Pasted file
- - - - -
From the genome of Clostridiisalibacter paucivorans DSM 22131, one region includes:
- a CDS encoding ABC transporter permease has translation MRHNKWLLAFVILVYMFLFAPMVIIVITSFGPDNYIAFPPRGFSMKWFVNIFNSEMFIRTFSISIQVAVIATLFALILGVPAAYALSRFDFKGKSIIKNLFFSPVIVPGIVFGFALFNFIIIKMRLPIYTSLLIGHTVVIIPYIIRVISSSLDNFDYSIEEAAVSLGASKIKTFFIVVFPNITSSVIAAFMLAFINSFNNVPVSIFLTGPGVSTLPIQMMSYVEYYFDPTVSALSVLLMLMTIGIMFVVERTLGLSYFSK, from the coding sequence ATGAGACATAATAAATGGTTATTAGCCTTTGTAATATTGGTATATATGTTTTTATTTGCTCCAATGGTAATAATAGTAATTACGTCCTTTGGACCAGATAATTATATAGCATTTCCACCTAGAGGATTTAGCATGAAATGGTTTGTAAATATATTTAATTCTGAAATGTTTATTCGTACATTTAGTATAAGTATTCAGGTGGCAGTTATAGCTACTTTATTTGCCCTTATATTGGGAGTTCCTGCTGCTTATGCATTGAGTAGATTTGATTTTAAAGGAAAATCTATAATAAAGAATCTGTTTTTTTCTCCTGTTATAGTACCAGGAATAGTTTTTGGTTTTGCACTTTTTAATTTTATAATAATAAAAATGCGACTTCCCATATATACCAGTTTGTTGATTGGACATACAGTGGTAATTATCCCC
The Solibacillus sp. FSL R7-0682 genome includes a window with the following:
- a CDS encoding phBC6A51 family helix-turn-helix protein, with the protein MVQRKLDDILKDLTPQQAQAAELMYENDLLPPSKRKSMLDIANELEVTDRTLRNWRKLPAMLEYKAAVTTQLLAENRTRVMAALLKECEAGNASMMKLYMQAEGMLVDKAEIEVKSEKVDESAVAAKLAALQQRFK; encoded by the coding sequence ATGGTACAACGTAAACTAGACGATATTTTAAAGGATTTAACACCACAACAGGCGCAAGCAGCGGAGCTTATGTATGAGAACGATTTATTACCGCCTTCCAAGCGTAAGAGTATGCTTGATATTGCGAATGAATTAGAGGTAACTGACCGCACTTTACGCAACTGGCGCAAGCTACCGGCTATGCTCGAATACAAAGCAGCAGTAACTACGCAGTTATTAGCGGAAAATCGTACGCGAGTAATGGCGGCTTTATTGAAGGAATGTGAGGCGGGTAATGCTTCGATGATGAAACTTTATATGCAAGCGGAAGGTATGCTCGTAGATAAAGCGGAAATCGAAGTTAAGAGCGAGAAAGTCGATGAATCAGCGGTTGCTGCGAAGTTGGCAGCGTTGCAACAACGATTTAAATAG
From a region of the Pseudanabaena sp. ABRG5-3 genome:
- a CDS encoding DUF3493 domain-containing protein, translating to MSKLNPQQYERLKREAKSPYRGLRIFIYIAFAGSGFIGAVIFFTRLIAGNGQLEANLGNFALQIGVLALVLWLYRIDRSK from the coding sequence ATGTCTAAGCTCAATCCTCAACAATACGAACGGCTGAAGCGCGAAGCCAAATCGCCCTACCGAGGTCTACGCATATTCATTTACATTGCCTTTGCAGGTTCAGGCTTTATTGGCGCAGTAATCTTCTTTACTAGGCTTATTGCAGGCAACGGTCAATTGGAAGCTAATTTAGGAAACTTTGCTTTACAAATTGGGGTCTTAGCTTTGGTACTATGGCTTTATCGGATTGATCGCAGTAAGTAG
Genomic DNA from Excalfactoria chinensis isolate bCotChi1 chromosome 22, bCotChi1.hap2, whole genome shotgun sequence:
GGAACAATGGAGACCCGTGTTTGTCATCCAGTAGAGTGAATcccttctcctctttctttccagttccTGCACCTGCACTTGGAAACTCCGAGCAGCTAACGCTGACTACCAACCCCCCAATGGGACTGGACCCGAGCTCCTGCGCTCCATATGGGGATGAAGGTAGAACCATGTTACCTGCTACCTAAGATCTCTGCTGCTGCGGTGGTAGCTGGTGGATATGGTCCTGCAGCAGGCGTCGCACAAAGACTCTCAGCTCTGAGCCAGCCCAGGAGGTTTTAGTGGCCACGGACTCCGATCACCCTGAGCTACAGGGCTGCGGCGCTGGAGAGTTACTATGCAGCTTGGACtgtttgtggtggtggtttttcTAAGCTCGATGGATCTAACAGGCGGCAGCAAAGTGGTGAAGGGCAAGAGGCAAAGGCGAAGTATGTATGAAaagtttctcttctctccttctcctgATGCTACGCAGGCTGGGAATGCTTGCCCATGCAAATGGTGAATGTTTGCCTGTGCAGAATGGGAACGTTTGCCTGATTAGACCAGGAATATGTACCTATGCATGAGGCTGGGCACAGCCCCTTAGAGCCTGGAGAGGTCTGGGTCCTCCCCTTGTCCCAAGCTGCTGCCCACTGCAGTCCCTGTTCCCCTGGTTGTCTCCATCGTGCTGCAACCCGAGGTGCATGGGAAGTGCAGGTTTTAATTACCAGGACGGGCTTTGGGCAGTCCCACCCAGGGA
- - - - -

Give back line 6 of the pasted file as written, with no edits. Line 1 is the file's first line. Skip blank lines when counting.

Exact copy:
- a CDS encoding DUF3493 domain-containing protein, translating to MSKLNPQQYERLKREAKSPYRGLRIFIYIAFAGSGFIGAVIFFTRLIAGNGQLEANLGNFALQIGVLALVLWLYRIDRSK from the coding sequence ATGTCTAAGCTCAATCCTCAACAATACGAACGGCTGAAGCGCGAAGCCAAATCGCCCTACCGAGGTCTACGCATATTCATTTACATTGCCTTTGCAGGTTCAGGCTTTATTGGCGCAGTAATCTTCTTTACTAGGCTTATTGCAGGCAACGGTCAATTGGAAGCTAATTTAGGAAACTTTGCTTTACAAATTGGGGTCTTAGCTTTGGTACTATGGCTTTATCGGATTGATCGCAGTAAGTAG